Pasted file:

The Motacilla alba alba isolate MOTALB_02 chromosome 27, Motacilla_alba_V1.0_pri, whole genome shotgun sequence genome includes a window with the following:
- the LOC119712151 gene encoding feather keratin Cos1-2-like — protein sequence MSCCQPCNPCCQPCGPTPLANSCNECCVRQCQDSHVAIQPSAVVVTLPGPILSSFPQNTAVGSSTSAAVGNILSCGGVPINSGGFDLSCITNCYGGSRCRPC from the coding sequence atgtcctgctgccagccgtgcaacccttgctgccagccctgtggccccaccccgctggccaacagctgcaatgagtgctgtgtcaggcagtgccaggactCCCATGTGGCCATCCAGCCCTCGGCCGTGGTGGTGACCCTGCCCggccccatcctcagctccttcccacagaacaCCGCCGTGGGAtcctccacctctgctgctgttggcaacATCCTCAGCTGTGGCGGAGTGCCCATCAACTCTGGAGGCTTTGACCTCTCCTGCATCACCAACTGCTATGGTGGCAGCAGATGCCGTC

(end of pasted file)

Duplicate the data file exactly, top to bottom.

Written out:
The Motacilla alba alba isolate MOTALB_02 chromosome 27, Motacilla_alba_V1.0_pri, whole genome shotgun sequence genome includes a window with the following:
- the LOC119712151 gene encoding feather keratin Cos1-2-like — protein sequence MSCCQPCNPCCQPCGPTPLANSCNECCVRQCQDSHVAIQPSAVVVTLPGPILSSFPQNTAVGSSTSAAVGNILSCGGVPINSGGFDLSCITNCYGGSRCRPC from the coding sequence atgtcctgctgccagccgtgcaacccttgctgccagccctgtggccccaccccgctggccaacagctgcaatgagtgctgtgtcaggcagtgccaggactCCCATGTGGCCATCCAGCCCTCGGCCGTGGTGGTGACCCTGCCCggccccatcctcagctccttcccacagaacaCCGCCGTGGGAtcctccacctctgctgctgttggcaacATCCTCAGCTGTGGCGGAGTGCCCATCAACTCTGGAGGCTTTGACCTCTCCTGCATCACCAACTGCTATGGTGGCAGCAGATGCCGTC